White water in itself is classified as a high-risk sport, and statistics show that the fatality rate in white water activities is 1 in 10, 000. These statistics encompass a wide range of water sports, and combine white water canoeing, rafting and kayaking into one category. Statistics do not differentiate between high-level paddlers and those who participate in water sports recreationally. According to a study conducted in 2013, approximately 3 million people participate in canoeing and kayaking worldwide, but a study by the USA Physical Activity Council shows that participation in watersports has increased by 2% in America alone since 2013. Extreme kayaking takes an already risky sport and makes it even more so.

Since 2013, Van Wijk has seen an increase in river related deaths within the kayaking community, and has lost six of her close friends over the past three years. All were experienced kayakers, and she believes that the kayaking community needs to make a shift in their mentality. “The past few years have been tragic for the kayaking world,” she says. “It’s not sustainable and I don’t want to be a part of a community where these deaths continue to happen.”

Van Wijk admits that she used to be “pretty rowdy” on the river, but says that her own attitude has changed. “We need to move away from the ‘fuck it and huck it’ mentality and start to promote pushing our limits in a more conscious way,” she says. “In kayaking, you’re never going to be as strong as the water, so you have to learn to use it.” Van Wijk’s views have altered drastically, especially since the death of her close friend Louise Jull, who drowned on the Kaituna River in New Zealand in March of 2015.

Jull was one the women who had inspired Van Wijk to start the initiative TiTs Deep in 2012. The group was founded with the goal to celebrate and encourage other women within the white water community, and Jull was closely involved. “Initially we – mainly Louise and I – made a bunch of stickers, and we just passed them out to our friends. We were all rocking them on our boats and helmets, and started taking photos,” says Van Wijk. “I wanted to inspire other females to motivate each other – to take their fear boundary and push the envelope.” She admits she had no idea how big the group would end up being. TiTs Deep now boasts 14, 576 followers on Facebook.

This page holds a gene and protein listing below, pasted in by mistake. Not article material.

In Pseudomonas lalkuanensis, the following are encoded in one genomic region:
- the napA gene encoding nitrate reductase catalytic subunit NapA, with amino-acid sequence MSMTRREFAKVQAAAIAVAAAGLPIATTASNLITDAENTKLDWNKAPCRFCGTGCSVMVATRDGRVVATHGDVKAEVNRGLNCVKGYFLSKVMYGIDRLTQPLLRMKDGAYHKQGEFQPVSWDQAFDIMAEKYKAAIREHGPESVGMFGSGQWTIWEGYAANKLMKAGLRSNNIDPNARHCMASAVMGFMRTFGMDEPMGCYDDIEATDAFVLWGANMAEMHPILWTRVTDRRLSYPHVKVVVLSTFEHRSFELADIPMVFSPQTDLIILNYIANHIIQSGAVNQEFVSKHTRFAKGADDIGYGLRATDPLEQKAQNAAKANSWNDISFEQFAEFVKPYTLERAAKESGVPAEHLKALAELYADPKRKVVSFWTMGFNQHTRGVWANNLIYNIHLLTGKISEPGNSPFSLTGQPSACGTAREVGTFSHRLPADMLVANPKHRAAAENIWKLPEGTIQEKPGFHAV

Nicole Mansfield, an extreme kayaker based in Oregon, says she met Van Wijk while on a white water trip to Chile in 2012. “Given our personalities and paddling desires, the friendship was immediate,” says Mansfield.  “For a good chunk of my kayaking life, I was a definite gender minority and found myself paddling with the guys. Not because I preferred being surrounded by males, but because they were doing the same stuff I wanted to do. Since being influenced by the TiTs Deep mentality I’ve noticed I’ve been paddling with more girls – girls who encourage and inspire me on the river. It’s not ‘no boys allowed, but more ‘no boys necessary’.”

In many ways, TiTs Deep owes its popularity to a series of short video edits that Van Wijk made over the course of 2013 and 2014. The videos show clips of fast-paced GoPro footage and casual (often hilarious) interviews that showcase strong female friendships and fierce competition on the water. The ten minute segments feature the women of kayaking, and according to Mansfield, “celebrate the often underrated – but extremely capable – women of white water.” While Van Wijk is proud of this success, she discloses she would do things differently now. “I think we need to be more focused on the full story,” she says. “We need to give more context – what it took to be there and also give a bit of background – longer films help develop that full picture.”

Van Wijk’s long-term goal is to create growth within the sport, but she also realizes that with increased participation comes the risk of injuries and possible fatalities. “For some reason, people don’t fully understand – especially beginners – the savage risk of water,” she says. “The people in these videos paddle 365 days a year – of course they make it look easy!”

White water fatalities have been observed as far back as the early 1970s. Charlie Walbridge and J. Tinsley have published five anthologies on the topic, in which they focus on individual events as a way of helping others avoid similar situations. These studies found two common scenarios in which fatalities occurred. The first was perhaps the most predictable, with inexperienced paddlers attempting rapids beyond their abilities. However, Walbridge writes that the second scenario is more frequent and “involves highly accomplished boaters, usually kayakers, attempting extremely dangerous whitewater.” This is more troubling “since they almost always involve a young, healthy, active individual” and “there is often not an easily identifiable and correctable ‘error.’”

Many kayakers accept the inherent risk of their sport, and decision-making occurs on a moment-to-moment basis. “Kayaking is mental,” says Mansfield. “I am constantly allowing the whims of my emotions to affect my decisions. It’s a constant battle of risk versus reward versus how confident I am at the moment that I can nail the line.”